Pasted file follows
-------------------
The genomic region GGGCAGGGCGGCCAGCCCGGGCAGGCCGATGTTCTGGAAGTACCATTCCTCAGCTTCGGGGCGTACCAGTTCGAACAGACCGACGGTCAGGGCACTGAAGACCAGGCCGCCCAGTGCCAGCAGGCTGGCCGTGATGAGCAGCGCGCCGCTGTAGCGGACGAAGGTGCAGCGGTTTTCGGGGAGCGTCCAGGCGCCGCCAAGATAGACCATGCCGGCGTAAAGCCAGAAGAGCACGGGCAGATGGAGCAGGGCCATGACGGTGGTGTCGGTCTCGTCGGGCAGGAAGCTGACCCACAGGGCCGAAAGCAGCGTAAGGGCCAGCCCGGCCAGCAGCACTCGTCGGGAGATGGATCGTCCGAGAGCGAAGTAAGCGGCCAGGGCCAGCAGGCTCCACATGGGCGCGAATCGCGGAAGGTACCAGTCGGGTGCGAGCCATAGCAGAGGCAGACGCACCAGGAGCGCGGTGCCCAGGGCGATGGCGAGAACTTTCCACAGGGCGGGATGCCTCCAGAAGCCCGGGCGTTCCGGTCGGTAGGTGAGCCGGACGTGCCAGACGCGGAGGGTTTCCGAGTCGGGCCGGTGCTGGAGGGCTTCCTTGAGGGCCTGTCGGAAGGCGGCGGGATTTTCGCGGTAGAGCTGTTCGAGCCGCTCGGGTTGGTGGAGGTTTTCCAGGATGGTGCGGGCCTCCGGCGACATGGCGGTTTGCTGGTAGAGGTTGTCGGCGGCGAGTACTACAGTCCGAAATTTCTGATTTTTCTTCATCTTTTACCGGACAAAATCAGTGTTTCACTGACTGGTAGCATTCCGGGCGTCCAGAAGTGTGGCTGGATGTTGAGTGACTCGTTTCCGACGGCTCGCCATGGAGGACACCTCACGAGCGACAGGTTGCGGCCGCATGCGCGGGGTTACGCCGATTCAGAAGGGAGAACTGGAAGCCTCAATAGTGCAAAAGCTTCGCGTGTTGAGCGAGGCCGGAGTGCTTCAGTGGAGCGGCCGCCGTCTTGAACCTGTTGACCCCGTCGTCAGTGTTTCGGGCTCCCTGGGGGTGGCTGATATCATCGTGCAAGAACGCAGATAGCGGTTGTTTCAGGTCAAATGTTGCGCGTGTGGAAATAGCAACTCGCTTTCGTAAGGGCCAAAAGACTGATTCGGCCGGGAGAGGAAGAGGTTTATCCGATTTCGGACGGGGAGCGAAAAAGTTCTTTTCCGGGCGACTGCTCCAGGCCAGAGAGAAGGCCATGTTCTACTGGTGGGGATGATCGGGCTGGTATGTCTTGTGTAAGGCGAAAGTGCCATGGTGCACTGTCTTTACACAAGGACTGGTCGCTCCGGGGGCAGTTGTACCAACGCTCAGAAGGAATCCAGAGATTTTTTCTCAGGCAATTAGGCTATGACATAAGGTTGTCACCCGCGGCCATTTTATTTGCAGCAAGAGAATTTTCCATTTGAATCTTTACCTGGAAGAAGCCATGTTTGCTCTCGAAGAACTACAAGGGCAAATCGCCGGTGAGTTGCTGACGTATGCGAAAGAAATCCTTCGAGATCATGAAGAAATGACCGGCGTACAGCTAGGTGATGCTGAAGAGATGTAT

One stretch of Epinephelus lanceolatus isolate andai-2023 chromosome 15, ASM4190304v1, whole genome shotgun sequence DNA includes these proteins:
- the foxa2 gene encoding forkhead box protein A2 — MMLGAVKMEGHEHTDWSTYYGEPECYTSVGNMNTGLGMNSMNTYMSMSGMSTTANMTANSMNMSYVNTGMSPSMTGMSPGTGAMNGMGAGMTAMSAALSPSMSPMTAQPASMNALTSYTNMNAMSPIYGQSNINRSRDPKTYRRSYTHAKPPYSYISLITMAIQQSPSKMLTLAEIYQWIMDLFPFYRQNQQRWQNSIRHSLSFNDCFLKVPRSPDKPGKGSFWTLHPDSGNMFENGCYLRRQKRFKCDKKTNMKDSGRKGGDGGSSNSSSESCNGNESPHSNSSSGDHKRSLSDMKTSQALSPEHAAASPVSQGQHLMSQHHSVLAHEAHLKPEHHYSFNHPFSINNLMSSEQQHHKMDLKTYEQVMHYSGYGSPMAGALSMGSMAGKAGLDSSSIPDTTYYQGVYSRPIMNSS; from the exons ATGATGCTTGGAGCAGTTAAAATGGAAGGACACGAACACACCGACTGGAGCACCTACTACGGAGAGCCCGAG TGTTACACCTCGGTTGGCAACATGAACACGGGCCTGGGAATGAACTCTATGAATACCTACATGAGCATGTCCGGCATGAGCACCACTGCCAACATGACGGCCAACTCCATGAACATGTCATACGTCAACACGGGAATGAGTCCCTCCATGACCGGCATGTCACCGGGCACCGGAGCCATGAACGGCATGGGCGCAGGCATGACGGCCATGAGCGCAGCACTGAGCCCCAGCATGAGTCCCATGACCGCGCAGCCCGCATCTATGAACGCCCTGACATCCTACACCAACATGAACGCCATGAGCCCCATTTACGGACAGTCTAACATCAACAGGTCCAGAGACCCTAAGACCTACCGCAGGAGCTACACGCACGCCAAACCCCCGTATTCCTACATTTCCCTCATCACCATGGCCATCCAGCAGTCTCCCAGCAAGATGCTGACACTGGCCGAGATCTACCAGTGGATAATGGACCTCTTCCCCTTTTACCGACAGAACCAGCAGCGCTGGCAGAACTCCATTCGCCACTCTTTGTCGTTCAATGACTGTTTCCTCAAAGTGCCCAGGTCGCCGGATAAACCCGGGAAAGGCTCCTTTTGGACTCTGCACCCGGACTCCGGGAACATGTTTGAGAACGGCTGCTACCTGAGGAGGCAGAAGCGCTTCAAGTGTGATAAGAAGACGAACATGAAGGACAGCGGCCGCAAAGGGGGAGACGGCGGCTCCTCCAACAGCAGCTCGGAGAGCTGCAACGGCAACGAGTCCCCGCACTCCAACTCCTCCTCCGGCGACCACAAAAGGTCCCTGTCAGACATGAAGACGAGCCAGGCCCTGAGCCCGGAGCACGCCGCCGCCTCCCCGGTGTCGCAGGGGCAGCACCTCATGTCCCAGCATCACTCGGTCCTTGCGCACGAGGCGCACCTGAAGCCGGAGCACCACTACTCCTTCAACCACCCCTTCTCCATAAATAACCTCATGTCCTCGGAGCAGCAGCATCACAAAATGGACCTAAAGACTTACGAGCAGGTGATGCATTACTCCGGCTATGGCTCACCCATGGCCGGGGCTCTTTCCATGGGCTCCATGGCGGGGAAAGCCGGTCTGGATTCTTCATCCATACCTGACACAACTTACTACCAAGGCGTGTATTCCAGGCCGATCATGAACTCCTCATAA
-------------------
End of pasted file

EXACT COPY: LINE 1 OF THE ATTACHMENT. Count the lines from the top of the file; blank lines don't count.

The genomic region GGGCAGGGCGGCCAGCCCGGGCAGGCCGATGTTCTGGAAGTACCATTCCTCAGCTTCGGGGCGTACCAGTTCGAACAGACCGACGGTCAGGGCACTGAAGACCAGGCCGCCCAGTGCCAGCAGGCTGGCCGTGATGAGCAGCGCGCCGCTGTAGCGGACGAAGGTGCAGCGGTTTTCGGGGAGCGTCCAGGCGCCGCCAAGATAGACCATGCCGGCGTAAAGCCAGAAGAGCACGGGCAGATGGAGCAGGGCCATGACGGTGGTGTCGGTCTCGTCGGGCAGGAAGCTGACCCACAGGGCCGAAAGCAGCGTAAGGGCCAGCCCGGCCAGCAGCACTCGTCGGGAGATGGATCGTCCGAGAGCGAAGTAAGCGGCCAGGGCCAGCAGGCTCCACATGGGCGCGAATCGCGGAAGGTACCAGTCGGGTGCGAGCCATAGCAGAGGCAGACGCACCAGGAGCGCGGTGCCCAGGGCGATGGCGAGAACTTTCCACAGGGCGGGATGCCTCCAGAAGCCCGGGCGTTCCGGTCGGTAGGTGAGCCGGACGTGCCAGACGCGGAGGGTTTCCGAGTCGGGCCGGTGCTGGAGGGCTTCCTTGAGGGCCTGTCGGAAGGCGGCGGGATTTTCGCGGTAGAGCTGTTCGAGCCGCTCGGGTTGGTGGAGGTTTTCCAGGATGGTGCGGGCCTCCGGCGACATGGCGGTTTGCTGGTAGAGGTTGTCGGCGGCGAGTACTACAGTCCGAAATTTCTGATTTTTCTTCATCTTTTACCGGACAAAATCAGTGTTTCACTGACTGGTAGCATTCCGGGCGTCCAGAAGTGTGGCTGGATGTTGAGTGACTCGTTTCCGACGGCTCGCCATGGAGGACACCTCACGAGCGACAGGTTGCGGCCGCATGCGCGGGGTTACGCCGATTCAGAAGGGAGAACTGGAAGCCTCAATAGTGCAAAAGCTTCGCGTGTTGAGCGAGGCCGGAGTGCTTCAGTGGAGCGGCCGCCGTCTTGAACCTGTTGACCCCGTCGTCAGTGTTTCGGGCTCCCTGGGGGTGGCTGATATCATCGTGCAAGAACGCAGATAGCGGTTGTTTCAGGTCAAATGTTGCGCGTGTGGAAATAGCAACTCGCTTTCGTAAGGGCCAAAAGACTGATTCGGCCGGGAGAGGAAGAGGTTTATCCGATTTCGGACGGGGAGCGAAAAAGTTCTTTTCCGGGCGACTGCTCCAGGCCAGAGAGAAGGCCATGTTCTACTGGTGGGGATGATCGGGCTGGTATGTCTTGTGTAAGGCGAAAGTGCCATGGTGCACTGTCTTTACACAAGGACTGGTCGCTCCGGGGGCAGTTGTACCAACGCTCAGAAGGAATCCAGAGATTTTTTCTCAGGCAATTAGGCTATGACATAAGGTTGTCACCCGCGGCCATTTTATTTGCAGCAAGAGAATTTTCCATTTGAATCTTTACCTGGAAGAAGCCATGTTTGCTCTCGAAGAACTACAAGGGCAAATCGCCGGTGAGTTGCTGACGTATGCGAAAGAAATCCTTCGAGATCATGAAGAAATGACCGGCGTACAGCTAGGTGATGCTGAAGAGATGTAT